Phone scams top the list this year because it has been a persistent and pervasive problem for many taxpayers for many months. Scammers are able to alter caller ID numbers to make it look like the IRS is calling. They use fake names and bogus IRS badge numbers. They often leave "urgent" callback requests. They prey on the most vulnerable people, such as the elderly, newly arrived immigrants and those whose first language is not English. Scammers have been known to impersonate agents from IRS Criminal Investigation as well.
These criminals try to scare and shock you into providing personal financial information on the spot while you are off guard, Koskinen said. Dont be taken in and dont engage these people over the phone.
The Treasury Inspector General for Tax Administration (TIGTA) has received reports of roughly 290,000 contacts since October 2013 and has become aware of nearly 3,000 victims who have collectively paid over $14 million as a result of the scam, in which individuals make unsolicited calls to taxpayers fraudulently claiming to be IRS officials and demanding that they send them cash via prepaid debit cards.
As telephone scams continue across the country, the IRS recently put out a new YouTube video with a renewed warning to taxpayers not to be fooled by imposter's posing as tax agency representatives. The new Tax Scams video describes some basic tips to help protect taxpayers from tax scams.
These callers may demand money or may say you have a refund due and try to trick you into sharing private information. These con artists can sound convincing when they call. They may know a lot about you.
The IRS reminds people that they can know pretty easily when a supposed IRS caller is a fake. Here are five things the scammers often do but the IRS will not do. Any one of these five things is a tell-tale sign of a scam.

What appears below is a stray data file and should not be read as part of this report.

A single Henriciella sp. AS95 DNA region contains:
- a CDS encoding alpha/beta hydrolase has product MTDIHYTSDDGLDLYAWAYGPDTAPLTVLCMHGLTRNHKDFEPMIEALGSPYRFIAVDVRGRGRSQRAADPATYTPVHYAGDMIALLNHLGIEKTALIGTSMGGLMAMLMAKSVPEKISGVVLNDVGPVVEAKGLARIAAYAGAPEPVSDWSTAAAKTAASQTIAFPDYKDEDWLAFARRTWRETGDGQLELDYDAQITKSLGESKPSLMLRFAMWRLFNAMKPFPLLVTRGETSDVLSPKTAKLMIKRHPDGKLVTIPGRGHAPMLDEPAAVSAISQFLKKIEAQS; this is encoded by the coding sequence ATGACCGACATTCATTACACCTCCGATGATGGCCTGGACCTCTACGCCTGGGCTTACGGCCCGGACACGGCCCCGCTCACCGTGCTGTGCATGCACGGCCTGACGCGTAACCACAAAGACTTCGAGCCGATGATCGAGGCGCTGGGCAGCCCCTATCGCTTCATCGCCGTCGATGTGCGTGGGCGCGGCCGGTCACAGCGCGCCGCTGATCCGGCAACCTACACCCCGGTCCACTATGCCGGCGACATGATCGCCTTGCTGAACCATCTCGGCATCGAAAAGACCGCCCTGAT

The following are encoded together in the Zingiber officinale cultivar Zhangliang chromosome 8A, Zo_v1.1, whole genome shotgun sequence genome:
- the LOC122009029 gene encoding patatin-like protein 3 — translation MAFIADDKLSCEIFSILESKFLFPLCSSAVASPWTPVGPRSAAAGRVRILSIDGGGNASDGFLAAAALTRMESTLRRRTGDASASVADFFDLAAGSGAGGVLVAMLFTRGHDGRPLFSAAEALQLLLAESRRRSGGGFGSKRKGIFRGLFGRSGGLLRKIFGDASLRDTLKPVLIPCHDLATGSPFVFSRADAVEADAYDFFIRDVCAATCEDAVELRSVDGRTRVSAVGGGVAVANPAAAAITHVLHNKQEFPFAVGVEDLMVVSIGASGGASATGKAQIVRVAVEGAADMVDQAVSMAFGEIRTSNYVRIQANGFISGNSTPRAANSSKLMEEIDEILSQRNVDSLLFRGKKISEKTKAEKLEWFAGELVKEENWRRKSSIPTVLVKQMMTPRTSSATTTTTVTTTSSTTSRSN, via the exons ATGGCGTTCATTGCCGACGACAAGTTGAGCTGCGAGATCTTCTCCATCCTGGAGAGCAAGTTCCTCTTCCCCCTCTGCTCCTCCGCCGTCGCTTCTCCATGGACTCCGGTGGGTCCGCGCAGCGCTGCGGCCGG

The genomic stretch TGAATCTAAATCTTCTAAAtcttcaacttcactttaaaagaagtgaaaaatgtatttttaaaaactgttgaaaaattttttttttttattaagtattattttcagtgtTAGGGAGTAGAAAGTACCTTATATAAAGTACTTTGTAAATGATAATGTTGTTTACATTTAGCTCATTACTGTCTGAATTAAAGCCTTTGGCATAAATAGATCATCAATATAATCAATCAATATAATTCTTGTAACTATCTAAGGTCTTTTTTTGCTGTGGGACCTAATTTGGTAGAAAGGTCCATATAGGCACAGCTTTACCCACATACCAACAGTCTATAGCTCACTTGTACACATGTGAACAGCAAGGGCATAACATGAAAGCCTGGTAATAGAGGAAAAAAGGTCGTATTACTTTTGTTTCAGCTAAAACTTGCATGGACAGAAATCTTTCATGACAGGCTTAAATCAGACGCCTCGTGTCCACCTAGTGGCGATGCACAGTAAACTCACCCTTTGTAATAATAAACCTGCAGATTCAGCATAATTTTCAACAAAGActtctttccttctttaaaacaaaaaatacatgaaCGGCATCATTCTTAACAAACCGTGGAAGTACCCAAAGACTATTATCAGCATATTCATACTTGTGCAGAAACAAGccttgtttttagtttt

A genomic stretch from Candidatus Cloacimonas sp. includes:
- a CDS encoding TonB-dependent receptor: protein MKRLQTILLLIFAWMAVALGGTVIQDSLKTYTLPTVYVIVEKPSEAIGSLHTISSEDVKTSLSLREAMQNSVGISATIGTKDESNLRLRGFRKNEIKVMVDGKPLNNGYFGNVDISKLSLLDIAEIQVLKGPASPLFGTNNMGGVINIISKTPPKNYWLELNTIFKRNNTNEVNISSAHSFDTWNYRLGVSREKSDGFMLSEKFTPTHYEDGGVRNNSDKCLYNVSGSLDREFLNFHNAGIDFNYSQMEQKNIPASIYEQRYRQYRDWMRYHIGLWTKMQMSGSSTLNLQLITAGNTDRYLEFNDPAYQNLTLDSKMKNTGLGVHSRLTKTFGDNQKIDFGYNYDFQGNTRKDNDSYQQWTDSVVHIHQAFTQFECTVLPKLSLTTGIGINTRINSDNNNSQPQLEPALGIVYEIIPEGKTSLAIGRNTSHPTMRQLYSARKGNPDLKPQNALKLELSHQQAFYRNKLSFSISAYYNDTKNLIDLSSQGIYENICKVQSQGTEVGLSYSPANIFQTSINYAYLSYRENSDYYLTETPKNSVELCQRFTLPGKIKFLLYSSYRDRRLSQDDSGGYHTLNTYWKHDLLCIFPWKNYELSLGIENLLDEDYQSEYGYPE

The IRS will never:
- Call to demand immediate payment, nor will the agency call about taxes owed without first having mailed you a bill.
- Demand that you pay taxes without giving you the opportunity to question or appeal the amount they say you owe.
- Require you to use a specific payment method for your taxes, such as a prepaid debit card.
- Ask for credit or debit card numbers over the phone.
- Threaten to bring in local police or other law-enforcement groups to have you arrested for not paying.
- If you get a phone call from someone claiming to be from the IRS and asking for money, heres what you should do:
- If you know you owe taxes or think you might owe, call the IRS at 1-800-829-1040. The IRS workers can help you with a payment issue.
- If you know you dont owe taxes or have no reason to believe that you do, report the incident to the TIGTA at 1-800-366-4484 or at www.tigta.gov.
- If youve been targeted by this scam, also contact the Federal Trade Commission and use their FTC Complaint Assistant at FTC.gov. Please add "IRS Telephone Scam" to the comments of your complaint.
Remember, too, the IRS does not use email, text messages or any social media to discuss your personal tax issue involving bills or refunds. For more information on reporting tax scams, go to www.irs.gov and type scam in the search box.
Additional information about tax scams is available on IRS social media sites, including YouTube http://www.youtube.com/irsvideos and Tumblr http://internalrevenueservice.tumblr.com, where people can search scam to find all the scam-related posts.